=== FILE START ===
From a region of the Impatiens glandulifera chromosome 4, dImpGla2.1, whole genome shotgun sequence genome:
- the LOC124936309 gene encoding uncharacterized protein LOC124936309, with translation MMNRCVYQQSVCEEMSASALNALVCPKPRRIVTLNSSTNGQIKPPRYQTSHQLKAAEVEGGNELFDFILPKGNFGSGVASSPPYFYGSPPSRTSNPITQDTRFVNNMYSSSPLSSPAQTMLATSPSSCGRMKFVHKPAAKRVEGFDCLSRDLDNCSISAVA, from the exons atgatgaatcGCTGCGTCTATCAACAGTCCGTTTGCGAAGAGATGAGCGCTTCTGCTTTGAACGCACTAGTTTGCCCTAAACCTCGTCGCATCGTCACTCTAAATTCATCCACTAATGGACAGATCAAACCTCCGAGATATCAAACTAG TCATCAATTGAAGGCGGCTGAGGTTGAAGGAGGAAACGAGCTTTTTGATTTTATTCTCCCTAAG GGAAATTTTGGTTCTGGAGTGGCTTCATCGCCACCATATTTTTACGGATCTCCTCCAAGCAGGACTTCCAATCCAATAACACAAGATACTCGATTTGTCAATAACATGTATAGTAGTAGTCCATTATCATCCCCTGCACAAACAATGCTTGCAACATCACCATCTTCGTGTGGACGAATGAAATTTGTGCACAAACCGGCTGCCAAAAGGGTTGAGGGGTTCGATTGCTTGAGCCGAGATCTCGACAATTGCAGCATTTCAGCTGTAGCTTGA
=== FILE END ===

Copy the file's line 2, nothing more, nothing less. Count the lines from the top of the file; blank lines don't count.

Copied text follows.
- the LOC124936309 gene encoding uncharacterized protein LOC124936309, with translation MMNRCVYQQSVCEEMSASALNALVCPKPRRIVTLNSSTNGQIKPPRYQTSHQLKAAEVEGGNELFDFILPKGNFGSGVASSPPYFYGSPPSRTSNPITQDTRFVNNMYSSSPLSSPAQTMLATSPSSCGRMKFVHKPAAKRVEGFDCLSRDLDNCSISAVA, from the exons atgatgaatcGCTGCGTCTATCAACAGTCCGTTTGCGAAGAGATGAGCGCTTCTGCTTTGAACGCACTAGTTTGCCCTAAACCTCGTCGCATCGTCACTCTAAATTCATCCACTAATGGACAGATCAAACCTCCGAGATATCAAACTAG TCATCAATTGAAGGCGGCTGAGGTTGAAGGAGGAAACGAGCTTTTTGATTTTATTCTCCCTAAG GGAAATTTTGGTTCTGGAGTGGCTTCATCGCCACCATATTTTTACGGATCTCCTCCAAGCAGGACTTCCAATCCAATAACACAAGATACTCGATTTGTCAATAACATGTATAGTAGTAGTCCATTATCATCCCCTGCACAAACAATGCTTGCAACATCACCATCTTCGTGTGGACGAATGAAATTTGTGCACAAACCGGCTGCCAAAAGGGTTGAGGGGTTCGATTGCTTGAGCCGAGATCTCGACAATTGCAGCATTTCAGCTGTAGCTTGA